The critics have not been kind to Ridley Scott’s film Exodus, but none deny the visual effects. Once Moses leads the Jews away from Egypt and out of slavery, the spectacle begins in full force. There are plagues of locusts, frogs, and flies. Thousands of people. Crocodiles. Dramatic chariot races on the edges of cliffs. And, of course, the parting of the Red Sea. In the past, biblical epics relied on sets and thousands of extras. For this film, Scott relied on crews of thousands who created the cinematic illusions with computer graphics.
(See Post's interview with director Ridley Scott HERE.)
Peter Chiang from Double Negative (DNeg) was overall supervisor, managing the work at DNeg, The Moving Picture Company (MPC), Method, Lola, Pearless, and Scanline.
“MPC had worked with Ridley on Prometheus, so it tackled the toughest shots, finishing the work from when the Hebrews are released until the finale,” Chiang says. “They also used their Alice software to create the battle. DNeg handled the plagues and the Egyptian landscape. Lola did the landslide. Pearless did greenscreen set extensions of live-action sets. Method did a lot of skies and some one-off shots. And, Scanline helped MPC with the water simulations at the end, since MPC uses their Flowline software.”
DNeg and the Plagues
For the plagues, Scott wanted each to seem plausible in nature, yet dramatic.
“He wanted the plagues amped up to 11,” Chiang says. “But, if you look at YouTube footage of locusts, it’s quite underwhelming, so we multiplied the particles and amount that DNeg was doing. And frogs surged like a football crowd through a narrow gap. We had to create that dimension so when seen from a height, they wouldn’t look like a flat carpet layer.”
Some of the frogs were real. When asked how many frogs they’d need to film, Chiang requested 400.
“I just picked a number, and lo and behold there were 400 frogs on set,” Chiang says. “They came in a bucket. After every take, we had to pick them all up and count them. Ridley, Dariusz Wolski the DP, the set dressers, the animal wranglers. We all joined in. The frogs went everywhere. It was harder picking them up than filming them. I’m glad I didn’t ask for 1,000.”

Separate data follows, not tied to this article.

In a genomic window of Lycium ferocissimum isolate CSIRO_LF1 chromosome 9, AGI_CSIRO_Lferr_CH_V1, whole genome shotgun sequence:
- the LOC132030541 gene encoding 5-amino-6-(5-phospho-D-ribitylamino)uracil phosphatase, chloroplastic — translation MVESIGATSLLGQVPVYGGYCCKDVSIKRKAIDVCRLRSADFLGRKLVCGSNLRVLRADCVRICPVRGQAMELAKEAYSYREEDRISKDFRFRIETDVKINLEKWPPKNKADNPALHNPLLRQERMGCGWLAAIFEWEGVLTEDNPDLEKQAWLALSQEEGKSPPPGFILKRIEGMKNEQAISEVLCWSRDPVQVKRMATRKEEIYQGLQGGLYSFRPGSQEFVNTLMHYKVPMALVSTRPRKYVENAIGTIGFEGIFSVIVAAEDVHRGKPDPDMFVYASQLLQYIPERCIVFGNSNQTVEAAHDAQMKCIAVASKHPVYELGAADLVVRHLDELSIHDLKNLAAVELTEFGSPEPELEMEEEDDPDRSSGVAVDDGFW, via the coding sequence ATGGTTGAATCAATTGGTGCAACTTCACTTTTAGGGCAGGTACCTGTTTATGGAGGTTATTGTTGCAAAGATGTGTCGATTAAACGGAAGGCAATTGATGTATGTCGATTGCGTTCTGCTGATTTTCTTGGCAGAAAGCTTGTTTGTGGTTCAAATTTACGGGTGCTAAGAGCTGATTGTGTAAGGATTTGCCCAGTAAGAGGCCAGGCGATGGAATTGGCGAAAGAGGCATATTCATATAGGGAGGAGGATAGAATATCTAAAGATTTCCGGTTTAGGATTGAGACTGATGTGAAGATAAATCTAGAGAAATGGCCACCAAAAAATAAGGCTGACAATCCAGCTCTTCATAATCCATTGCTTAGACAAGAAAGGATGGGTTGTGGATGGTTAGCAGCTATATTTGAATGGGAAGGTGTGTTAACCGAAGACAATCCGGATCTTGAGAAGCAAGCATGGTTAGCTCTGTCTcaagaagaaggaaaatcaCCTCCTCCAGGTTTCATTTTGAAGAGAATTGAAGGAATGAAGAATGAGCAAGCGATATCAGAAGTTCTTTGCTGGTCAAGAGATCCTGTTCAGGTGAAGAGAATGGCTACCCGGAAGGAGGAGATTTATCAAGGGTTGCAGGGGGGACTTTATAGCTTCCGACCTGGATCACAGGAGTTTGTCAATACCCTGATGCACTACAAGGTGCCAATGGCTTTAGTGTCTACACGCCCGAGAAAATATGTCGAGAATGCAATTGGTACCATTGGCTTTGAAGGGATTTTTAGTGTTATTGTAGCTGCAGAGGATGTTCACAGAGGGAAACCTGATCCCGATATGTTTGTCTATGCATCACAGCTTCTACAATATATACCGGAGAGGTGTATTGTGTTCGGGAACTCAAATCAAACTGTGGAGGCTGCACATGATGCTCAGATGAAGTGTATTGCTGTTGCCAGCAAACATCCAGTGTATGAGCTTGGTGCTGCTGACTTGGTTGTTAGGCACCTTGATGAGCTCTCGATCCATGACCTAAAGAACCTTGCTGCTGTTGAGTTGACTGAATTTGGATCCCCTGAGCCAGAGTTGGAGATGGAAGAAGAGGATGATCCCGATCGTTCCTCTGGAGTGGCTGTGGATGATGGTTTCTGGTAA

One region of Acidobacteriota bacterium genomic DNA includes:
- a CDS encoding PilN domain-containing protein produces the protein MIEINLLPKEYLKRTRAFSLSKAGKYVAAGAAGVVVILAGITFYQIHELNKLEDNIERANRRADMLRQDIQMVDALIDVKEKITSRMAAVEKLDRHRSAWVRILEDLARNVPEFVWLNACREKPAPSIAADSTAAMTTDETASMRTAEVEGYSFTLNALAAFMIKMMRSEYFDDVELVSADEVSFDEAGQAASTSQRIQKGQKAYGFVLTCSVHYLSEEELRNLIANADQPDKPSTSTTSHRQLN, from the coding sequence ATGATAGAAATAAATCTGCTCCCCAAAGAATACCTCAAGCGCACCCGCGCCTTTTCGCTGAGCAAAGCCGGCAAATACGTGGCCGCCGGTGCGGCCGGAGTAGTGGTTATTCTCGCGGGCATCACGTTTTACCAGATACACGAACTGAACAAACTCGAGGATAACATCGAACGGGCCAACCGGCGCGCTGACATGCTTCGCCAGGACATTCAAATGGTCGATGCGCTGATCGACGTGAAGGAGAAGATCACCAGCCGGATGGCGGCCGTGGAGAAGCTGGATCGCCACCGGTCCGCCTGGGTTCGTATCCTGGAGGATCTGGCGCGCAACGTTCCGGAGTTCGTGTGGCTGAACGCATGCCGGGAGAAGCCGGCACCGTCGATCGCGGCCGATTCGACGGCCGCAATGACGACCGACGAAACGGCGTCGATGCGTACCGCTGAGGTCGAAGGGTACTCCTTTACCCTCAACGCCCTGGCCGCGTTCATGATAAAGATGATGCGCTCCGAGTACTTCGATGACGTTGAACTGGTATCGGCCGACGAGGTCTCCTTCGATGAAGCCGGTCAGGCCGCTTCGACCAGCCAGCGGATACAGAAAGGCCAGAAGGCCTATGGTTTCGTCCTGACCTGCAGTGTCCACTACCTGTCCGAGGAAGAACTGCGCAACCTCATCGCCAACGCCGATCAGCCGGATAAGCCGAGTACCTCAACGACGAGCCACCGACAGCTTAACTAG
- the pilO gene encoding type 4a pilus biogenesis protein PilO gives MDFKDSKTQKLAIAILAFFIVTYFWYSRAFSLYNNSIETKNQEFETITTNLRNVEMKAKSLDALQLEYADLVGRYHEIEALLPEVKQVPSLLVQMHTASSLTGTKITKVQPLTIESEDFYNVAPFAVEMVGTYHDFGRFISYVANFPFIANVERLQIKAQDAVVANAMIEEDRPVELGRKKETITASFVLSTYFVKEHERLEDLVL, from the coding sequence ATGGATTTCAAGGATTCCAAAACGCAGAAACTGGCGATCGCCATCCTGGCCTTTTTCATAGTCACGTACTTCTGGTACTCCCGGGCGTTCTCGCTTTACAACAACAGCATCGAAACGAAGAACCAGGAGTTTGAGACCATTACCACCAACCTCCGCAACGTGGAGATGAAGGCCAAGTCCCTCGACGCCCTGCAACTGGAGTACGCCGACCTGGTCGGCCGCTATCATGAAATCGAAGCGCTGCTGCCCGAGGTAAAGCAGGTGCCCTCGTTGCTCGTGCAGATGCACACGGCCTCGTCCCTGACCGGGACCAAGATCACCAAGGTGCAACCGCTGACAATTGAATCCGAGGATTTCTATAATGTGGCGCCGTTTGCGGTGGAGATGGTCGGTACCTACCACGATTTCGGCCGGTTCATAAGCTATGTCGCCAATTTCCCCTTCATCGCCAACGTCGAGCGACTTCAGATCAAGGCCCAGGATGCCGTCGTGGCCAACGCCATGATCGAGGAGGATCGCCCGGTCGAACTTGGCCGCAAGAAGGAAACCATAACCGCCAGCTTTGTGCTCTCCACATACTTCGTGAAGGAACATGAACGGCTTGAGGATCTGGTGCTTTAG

During another plague, this one with flies, Scott wanted great vistas of Egypt seen through a wide-angle lens.
“In true scale, you wouldn’t see the flies because the depth of field put them so far away,” Chiang says. “So we had some [CG flies] bouncing on the camera lens, and to make others read, they ended up the size of rabbits. You don’t notice the cheats as the images flow from one cut to the next. But, if you would look at the 3D scene closely, you’d see that it’s full of cheats, speed changes, and sizes.”
Of all the plagues, Chiang found the crocodiles most difficult.
“All that water,” he says. “We shot the film in native stereo, so we couldn’t do any 2D cheats. We had to respect the Zed space. So those shots are mostly digital. The flow of the Nile and the water interaction with the crocs is all CG. The odd splashes on the people are real, though. Special effects made a boat that could sink with a gimbal that we shot against a bluescreen.” To create those shots, the crew at DNeg used a fluid system based on Side Effects’ Houdini.
MPC: Crowds and Water
For its part, MPC artists in Montreal handled the Battle of Kadesh sequence by extending environments filmed in Jordan’s Wadi Rum mountains and adding digital crowds of soldiers to create the Battle of Kadesh.
“These are the same mountains Ridley used for Prometheus,” says Max Wood, CG supervisor at MPC. “So that was great for us. We had photogrammetry of the mountains already and lots of reference.”
MPC’s London-based crew moved the crowds through deserts, mountains, and to the beach through an additional nine sequences, and created the Red Sea.